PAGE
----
But again, I digress…

Goku gains strength only by fighting those who are stronger than him, but he recovers his strength by eating a lot of food. Which would explain the name of his son, Gohan, which means “meals”. Gohan can also mean rice, which would then explain Gohan’s daughter’s name, Pan, the Portuguese word that the Japaense adopted for bread.

Many of the first characers had names that reflected their characters place in the story. The young and teasing female is named Buruma, which is the Japanese pronunciation of the word “bloomer”, the female undergarment–indeed, Kuririn once called her Pantsu (panty) by mistake. The characters that were Goku’s initial rivals represented the Chinese flavor of the story as represented by the name Son Goku and the dragon in the title. But they were all named after foods: Yamucha (dim sum) and Oolong (oolong tea).

Most of the other names involve transpositions of syllables or an alteration of letters. But the names identify each character with a specfic group. We find later Goku was originally from the planet Saiya. If you transpose the syllables, you get the word yasai, which mean vegetables, explaining Goku’s real name, Kakarotto (carrot), his brother Raditchi (Radish), his partner Nappa (the cabbage) and of course the Prince of Saiya, Vegita. Another example is Ginyuu toku-sentai (special battle unit Ginyuu). When twisted a bit, the name gi-nyuu becomse gyuu-nyuu, Japanese for “milk”, which then explains the twisted and transposed name of the captain Ginyuu and the members: Rikuum (cream), Mr. Gurt (yogurt), Bahta (butter), Jiizu (Cheese).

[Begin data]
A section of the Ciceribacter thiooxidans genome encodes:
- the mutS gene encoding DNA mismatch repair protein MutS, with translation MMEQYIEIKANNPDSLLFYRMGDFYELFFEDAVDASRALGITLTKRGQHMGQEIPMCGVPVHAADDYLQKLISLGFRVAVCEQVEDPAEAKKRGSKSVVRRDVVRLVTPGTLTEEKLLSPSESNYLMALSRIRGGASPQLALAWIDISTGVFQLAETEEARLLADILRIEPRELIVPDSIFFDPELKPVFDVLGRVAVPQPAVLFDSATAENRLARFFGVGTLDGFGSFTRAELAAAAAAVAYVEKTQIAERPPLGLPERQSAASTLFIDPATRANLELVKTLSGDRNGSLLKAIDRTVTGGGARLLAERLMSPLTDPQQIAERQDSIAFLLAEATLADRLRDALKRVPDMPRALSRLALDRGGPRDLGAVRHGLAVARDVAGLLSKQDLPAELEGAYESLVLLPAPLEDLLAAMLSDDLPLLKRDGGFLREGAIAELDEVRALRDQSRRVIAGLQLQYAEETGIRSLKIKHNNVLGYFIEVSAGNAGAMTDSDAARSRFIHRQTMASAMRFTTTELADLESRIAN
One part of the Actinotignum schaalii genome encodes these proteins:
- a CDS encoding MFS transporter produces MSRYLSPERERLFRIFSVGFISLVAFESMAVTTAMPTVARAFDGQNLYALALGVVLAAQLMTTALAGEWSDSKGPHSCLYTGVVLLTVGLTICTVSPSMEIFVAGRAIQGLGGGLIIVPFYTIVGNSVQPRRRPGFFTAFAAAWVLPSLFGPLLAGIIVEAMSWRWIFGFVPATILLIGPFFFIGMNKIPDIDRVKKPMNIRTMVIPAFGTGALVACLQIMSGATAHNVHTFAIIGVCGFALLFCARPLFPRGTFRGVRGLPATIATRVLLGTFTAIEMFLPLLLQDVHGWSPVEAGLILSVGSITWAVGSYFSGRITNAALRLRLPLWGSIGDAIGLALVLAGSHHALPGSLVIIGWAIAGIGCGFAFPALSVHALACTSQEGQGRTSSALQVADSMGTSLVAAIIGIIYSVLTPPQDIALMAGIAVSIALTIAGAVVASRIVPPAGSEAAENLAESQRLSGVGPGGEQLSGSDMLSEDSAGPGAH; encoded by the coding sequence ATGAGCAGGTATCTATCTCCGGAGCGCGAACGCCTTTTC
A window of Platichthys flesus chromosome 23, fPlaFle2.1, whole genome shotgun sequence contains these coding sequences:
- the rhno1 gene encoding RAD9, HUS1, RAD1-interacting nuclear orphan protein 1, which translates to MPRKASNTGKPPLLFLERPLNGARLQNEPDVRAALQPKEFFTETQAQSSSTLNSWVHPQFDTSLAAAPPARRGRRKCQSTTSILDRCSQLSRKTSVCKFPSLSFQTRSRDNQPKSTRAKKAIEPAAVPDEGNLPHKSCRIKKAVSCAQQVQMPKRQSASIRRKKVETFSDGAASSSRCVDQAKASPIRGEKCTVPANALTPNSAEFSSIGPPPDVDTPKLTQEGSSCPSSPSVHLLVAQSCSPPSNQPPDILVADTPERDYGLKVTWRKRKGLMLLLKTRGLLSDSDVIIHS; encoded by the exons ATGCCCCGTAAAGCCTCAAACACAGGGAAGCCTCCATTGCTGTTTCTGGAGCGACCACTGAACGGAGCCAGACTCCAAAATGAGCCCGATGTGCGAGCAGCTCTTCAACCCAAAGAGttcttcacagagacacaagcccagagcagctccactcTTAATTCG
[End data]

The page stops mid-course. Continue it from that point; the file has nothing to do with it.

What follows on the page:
Yes, this all sounds a bit childish and all, but it did make for a lot of fun while reading it. Which still doesn’t excuse me for not having reviewed the material before taking the quiz!


A major villain in the Dragon Ball story was Majin Buu (demon Buu). (Again, the name Buu, can be transposed to spell “ubu” which means infantile.) He was created by Bibidi and his dead brother, Babidi. The easy question is, what Disney tale is this supposed to evoke? The more difficult one might be: Why did Toriyama make this association?